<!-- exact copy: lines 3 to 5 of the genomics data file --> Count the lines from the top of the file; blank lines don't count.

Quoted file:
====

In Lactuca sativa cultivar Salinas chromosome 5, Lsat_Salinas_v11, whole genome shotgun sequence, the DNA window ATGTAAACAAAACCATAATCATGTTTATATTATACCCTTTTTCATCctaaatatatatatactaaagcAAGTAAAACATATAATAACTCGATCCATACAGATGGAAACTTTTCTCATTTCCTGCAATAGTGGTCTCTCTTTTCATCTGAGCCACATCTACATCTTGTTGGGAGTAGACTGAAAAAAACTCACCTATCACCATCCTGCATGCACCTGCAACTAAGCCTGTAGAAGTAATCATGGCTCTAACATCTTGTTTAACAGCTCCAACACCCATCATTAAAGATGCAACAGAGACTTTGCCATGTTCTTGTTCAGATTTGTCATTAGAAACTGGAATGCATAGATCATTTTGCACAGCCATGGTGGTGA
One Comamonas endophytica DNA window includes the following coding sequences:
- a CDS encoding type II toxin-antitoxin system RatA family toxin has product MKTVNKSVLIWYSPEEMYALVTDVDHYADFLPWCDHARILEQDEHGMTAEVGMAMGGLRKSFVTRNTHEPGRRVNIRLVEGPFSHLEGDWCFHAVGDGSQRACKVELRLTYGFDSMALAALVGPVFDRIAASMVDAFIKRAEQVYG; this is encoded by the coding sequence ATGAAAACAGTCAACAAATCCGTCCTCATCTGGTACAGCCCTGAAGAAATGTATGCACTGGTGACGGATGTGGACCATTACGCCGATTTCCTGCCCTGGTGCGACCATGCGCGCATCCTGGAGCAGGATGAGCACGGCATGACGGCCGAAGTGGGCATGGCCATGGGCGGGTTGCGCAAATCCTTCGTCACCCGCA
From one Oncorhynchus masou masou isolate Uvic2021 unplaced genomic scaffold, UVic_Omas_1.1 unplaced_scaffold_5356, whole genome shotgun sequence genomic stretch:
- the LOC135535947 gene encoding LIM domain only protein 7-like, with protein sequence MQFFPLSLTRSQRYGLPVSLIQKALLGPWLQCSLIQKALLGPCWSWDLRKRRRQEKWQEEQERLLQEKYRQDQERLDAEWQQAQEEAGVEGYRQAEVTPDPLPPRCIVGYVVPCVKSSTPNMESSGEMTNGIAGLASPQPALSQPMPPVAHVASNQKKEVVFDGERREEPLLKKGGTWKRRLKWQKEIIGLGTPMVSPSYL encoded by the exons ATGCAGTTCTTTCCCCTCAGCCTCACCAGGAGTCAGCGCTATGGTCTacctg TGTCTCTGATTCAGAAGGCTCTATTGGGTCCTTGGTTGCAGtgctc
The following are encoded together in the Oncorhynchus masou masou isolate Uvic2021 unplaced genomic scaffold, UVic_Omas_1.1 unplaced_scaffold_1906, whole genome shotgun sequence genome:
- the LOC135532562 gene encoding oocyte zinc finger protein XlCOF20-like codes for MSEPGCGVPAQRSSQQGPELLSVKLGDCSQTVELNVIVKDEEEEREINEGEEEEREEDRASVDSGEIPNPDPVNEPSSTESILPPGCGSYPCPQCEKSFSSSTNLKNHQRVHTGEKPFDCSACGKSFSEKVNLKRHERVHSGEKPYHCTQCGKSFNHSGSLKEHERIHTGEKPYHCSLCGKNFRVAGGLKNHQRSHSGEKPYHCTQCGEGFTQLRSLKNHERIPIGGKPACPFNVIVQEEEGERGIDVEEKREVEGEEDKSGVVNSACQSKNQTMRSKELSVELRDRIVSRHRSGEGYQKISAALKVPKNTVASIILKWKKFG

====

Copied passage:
- a CDS encoding type II toxin-antitoxin system RatA family toxin has product MKTVNKSVLIWYSPEEMYALVTDVDHYADFLPWCDHARILEQDEHGMTAEVGMAMGGLRKSFVTRNTHEPGRRVNIRLVEGPFSHLEGDWCFHAVGDGSQRACKVELRLTYGFDSMALAALVGPVFDRIAASMVDAFIKRAEQVYG; this is encoded by the coding sequence ATGAAAACAGTCAACAAATCCGTCCTCATCTGGTACAGCCCTGAAGAAATGTATGCACTGGTGACGGATGTGGACCATTACGCCGATTTCCTGCCCTGGTGCGACCATGCGCGCATCCTGGAGCAGGATGAGCACGGCATGACGGCCGAAGTGGGCATGGCCATGGGCGGGTTGCGCAAATCCTTCGTCACCCGCA
From one Oncorhynchus masou masou isolate Uvic2021 unplaced genomic scaffold, UVic_Omas_1.1 unplaced_scaffold_5356, whole genome shotgun sequence genomic stretch:
- the LOC135535947 gene encoding LIM domain only protein 7-like, with protein sequence MQFFPLSLTRSQRYGLPVSLIQKALLGPWLQCSLIQKALLGPCWSWDLRKRRRQEKWQEEQERLLQEKYRQDQERLDAEWQQAQEEAGVEGYRQAEVTPDPLPPRCIVGYVVPCVKSSTPNMESSGEMTNGIAGLASPQPALSQPMPPVAHVASNQKKEVVFDGERREEPLLKKGGTWKRRLKWQKEIIGLGTPMVSPSYL encoded by the exons ATGCAGTTCTTTCCCCTCAGCCTCACCAGGAGTCAGCGCTATGGTCTacctg TGTCTCTGATTCAGAAGGCTCTATTGGGTCCTTGGTTGCAGtgctc